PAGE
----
I don't know how you get away with only shooting 800ISO with wildlife, keeping the shutter speed at 1/1000 on an overcast day requires 1250+ in my experience. If you are in a darker environment like a forrest or under cover 3200+ is where you need to be.
I would never use ISO 3200 for wildlife on a crop camera. You might be able to get away with it for indoor sports, but it's not going to cut it for antler and fur detail in RAW. The shots I've taken at 3200 are strictly for memories (wild bobcats, grizzly bears).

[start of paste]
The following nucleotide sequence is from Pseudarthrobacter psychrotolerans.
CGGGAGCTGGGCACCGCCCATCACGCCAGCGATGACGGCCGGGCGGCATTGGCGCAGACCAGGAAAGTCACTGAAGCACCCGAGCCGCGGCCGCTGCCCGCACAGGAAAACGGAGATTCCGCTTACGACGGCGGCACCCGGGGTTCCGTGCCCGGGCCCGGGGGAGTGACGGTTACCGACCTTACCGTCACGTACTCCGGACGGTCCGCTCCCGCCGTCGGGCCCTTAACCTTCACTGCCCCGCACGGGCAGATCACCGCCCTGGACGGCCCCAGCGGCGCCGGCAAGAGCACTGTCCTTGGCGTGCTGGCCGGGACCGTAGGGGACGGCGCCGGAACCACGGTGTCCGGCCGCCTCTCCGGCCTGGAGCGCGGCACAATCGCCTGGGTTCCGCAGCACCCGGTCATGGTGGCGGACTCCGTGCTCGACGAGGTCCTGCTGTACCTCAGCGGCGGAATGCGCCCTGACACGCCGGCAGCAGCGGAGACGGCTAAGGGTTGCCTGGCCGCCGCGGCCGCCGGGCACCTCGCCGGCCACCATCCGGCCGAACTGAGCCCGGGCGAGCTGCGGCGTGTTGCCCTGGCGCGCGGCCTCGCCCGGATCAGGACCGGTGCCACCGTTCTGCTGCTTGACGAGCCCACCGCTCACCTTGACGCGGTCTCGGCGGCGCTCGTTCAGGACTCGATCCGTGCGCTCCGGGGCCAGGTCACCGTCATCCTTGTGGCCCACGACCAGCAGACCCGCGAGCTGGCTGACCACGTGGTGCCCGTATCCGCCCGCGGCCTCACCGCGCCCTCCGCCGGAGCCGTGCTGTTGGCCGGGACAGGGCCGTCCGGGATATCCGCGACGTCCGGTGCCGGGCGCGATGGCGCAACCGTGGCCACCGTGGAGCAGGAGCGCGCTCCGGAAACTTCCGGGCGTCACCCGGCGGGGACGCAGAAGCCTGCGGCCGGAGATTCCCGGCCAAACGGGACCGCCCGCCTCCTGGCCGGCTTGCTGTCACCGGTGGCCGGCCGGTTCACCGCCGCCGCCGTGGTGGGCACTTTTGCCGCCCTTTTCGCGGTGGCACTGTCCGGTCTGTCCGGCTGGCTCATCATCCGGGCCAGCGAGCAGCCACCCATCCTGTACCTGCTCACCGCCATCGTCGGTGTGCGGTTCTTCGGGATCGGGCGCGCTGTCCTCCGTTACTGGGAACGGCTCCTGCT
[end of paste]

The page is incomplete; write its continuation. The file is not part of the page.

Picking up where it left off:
ISO 800 is about the limit of my friends usage on crop as well. I do dip into ISO 1600 from time to time, but these need major work to restore fur and antler detail.
If you are routinely using ISO 3200 on a crop camera for wildlife, you need to consider moving to FF ASAP, because that's shooting a weakness.
Thats why I shoot FF… Which is why I said i don't know how people get away with only shooting ISO800.
Yep. I consider crops "afternoon" wildlife ISO 100-800 cameras, and FF for crepuscular/forest shooting to 12,800. Different tools for different jobs.
The crop bring you closer in daylight when animals are more leery, and the FF gets the job done in lowlight hours when many animals are more active and willing to move closer.